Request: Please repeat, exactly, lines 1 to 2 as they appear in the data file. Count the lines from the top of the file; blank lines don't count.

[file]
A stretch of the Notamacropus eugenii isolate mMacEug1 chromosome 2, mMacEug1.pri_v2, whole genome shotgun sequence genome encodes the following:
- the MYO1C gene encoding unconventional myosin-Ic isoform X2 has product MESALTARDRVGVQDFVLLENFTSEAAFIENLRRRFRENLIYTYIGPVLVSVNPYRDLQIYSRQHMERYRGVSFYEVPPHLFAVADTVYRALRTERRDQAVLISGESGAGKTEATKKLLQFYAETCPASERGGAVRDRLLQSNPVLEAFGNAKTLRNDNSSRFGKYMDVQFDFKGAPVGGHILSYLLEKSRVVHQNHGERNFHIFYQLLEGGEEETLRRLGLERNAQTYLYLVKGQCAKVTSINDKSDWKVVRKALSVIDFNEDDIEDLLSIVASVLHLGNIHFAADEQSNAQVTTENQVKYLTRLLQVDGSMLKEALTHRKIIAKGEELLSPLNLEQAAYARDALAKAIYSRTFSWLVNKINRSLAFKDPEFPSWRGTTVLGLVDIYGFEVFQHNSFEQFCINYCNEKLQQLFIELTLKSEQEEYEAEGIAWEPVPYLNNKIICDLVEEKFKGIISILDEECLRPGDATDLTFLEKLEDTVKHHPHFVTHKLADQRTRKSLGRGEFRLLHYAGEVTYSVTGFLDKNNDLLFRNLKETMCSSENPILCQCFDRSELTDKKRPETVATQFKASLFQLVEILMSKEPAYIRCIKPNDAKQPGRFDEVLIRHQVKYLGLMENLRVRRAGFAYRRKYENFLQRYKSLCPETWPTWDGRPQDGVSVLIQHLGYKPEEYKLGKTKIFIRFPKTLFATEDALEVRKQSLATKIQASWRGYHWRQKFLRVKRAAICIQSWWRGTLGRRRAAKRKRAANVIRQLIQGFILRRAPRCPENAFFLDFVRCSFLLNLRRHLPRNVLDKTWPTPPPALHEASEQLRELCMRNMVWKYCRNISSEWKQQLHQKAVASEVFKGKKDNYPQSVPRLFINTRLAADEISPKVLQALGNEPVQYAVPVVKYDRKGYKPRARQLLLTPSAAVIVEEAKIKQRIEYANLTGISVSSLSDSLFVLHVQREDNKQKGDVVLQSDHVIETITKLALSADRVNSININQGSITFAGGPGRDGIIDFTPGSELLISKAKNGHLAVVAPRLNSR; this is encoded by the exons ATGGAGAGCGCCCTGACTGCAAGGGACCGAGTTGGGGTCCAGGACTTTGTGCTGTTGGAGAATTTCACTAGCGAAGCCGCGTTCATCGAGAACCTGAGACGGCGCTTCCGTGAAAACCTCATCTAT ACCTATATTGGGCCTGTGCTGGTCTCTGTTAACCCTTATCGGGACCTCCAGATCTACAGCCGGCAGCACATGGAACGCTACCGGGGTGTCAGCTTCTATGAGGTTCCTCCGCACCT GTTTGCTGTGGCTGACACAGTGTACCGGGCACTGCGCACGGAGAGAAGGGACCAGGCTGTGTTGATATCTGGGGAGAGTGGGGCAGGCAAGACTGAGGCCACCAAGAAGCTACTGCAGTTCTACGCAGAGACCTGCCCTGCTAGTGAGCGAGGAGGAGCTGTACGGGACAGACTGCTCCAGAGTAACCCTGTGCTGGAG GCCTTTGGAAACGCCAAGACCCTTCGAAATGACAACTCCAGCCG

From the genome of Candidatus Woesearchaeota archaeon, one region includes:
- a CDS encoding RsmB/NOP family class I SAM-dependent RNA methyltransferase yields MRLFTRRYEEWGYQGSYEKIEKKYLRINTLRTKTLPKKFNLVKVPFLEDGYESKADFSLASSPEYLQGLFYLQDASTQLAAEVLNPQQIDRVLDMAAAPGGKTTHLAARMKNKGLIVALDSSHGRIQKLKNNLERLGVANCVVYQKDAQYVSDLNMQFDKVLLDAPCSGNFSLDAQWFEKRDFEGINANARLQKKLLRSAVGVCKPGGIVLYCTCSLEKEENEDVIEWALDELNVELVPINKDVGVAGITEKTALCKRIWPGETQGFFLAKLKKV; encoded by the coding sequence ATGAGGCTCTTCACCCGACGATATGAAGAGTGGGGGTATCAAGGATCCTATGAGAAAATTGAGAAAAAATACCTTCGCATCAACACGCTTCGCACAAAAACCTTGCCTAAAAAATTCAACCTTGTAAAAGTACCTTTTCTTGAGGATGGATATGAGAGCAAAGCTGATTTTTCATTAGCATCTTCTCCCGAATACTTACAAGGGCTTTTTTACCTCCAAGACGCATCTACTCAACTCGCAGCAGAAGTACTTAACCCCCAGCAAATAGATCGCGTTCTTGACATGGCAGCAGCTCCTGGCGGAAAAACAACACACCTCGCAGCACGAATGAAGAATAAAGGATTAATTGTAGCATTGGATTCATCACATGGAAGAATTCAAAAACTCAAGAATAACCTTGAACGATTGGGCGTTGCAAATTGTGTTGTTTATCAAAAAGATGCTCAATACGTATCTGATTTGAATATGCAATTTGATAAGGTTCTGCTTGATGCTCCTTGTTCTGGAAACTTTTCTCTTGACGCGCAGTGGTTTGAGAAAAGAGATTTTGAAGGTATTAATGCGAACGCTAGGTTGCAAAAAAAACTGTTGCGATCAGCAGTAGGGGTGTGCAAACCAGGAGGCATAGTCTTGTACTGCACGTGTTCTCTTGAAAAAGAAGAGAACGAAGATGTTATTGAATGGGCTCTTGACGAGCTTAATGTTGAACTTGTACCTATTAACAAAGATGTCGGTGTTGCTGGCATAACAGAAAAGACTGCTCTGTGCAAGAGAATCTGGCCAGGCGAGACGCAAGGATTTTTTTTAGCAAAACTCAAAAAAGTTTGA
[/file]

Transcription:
A stretch of the Notamacropus eugenii isolate mMacEug1 chromosome 2, mMacEug1.pri_v2, whole genome shotgun sequence genome encodes the following:
- the MYO1C gene encoding unconventional myosin-Ic isoform X2 has product MESALTARDRVGVQDFVLLENFTSEAAFIENLRRRFRENLIYTYIGPVLVSVNPYRDLQIYSRQHMERYRGVSFYEVPPHLFAVADTVYRALRTERRDQAVLISGESGAGKTEATKKLLQFYAETCPASERGGAVRDRLLQSNPVLEAFGNAKTLRNDNSSRFGKYMDVQFDFKGAPVGGHILSYLLEKSRVVHQNHGERNFHIFYQLLEGGEEETLRRLGLERNAQTYLYLVKGQCAKVTSINDKSDWKVVRKALSVIDFNEDDIEDLLSIVASVLHLGNIHFAADEQSNAQVTTENQVKYLTRLLQVDGSMLKEALTHRKIIAKGEELLSPLNLEQAAYARDALAKAIYSRTFSWLVNKINRSLAFKDPEFPSWRGTTVLGLVDIYGFEVFQHNSFEQFCINYCNEKLQQLFIELTLKSEQEEYEAEGIAWEPVPYLNNKIICDLVEEKFKGIISILDEECLRPGDATDLTFLEKLEDTVKHHPHFVTHKLADQRTRKSLGRGEFRLLHYAGEVTYSVTGFLDKNNDLLFRNLKETMCSSENPILCQCFDRSELTDKKRPETVATQFKASLFQLVEILMSKEPAYIRCIKPNDAKQPGRFDEVLIRHQVKYLGLMENLRVRRAGFAYRRKYENFLQRYKSLCPETWPTWDGRPQDGVSVLIQHLGYKPEEYKLGKTKIFIRFPKTLFATEDALEVRKQSLATKIQASWRGYHWRQKFLRVKRAAICIQSWWRGTLGRRRAAKRKRAANVIRQLIQGFILRRAPRCPENAFFLDFVRCSFLLNLRRHLPRNVLDKTWPTPPPALHEASEQLRELCMRNMVWKYCRNISSEWKQQLHQKAVASEVFKGKKDNYPQSVPRLFINTRLAADEISPKVLQALGNEPVQYAVPVVKYDRKGYKPRARQLLLTPSAAVIVEEAKIKQRIEYANLTGISVSSLSDSLFVLHVQREDNKQKGDVVLQSDHVIETITKLALSADRVNSININQGSITFAGGPGRDGIIDFTPGSELLISKAKNGHLAVVAPRLNSR; this is encoded by the exons ATGGAGAGCGCCCTGACTGCAAGGGACCGAGTTGGGGTCCAGGACTTTGTGCTGTTGGAGAATTTCACTAGCGAAGCCGCGTTCATCGAGAACCTGAGACGGCGCTTCCGTGAAAACCTCATCTAT ACCTATATTGGGCCTGTGCTGGTCTCTGTTAACCCTTATCGGGACCTCCAGATCTACAGCCGGCAGCACATGGAACGCTACCGGGGTGTCAGCTTCTATGAGGTTCCTCCGCACCT GTTTGCTGTGGCTGACACAGTGTACCGGGCACTGCGCACGGAGAGAAGGGACCAGGCTGTGTTGATATCTGGGGAGAGTGGGGCAGGCAAGACTGAGGCCACCAAGAAGCTACTGCAGTTCTACGCAGAGACCTGCCCTGCTAGTGAGCGAGGAGGAGCTGTACGGGACAGACTGCTCCAGAGTAACCCTGTGCTGGAG GCCTTTGGAAACGCCAAGACCCTTCGAAATGACAACTCCAGCCG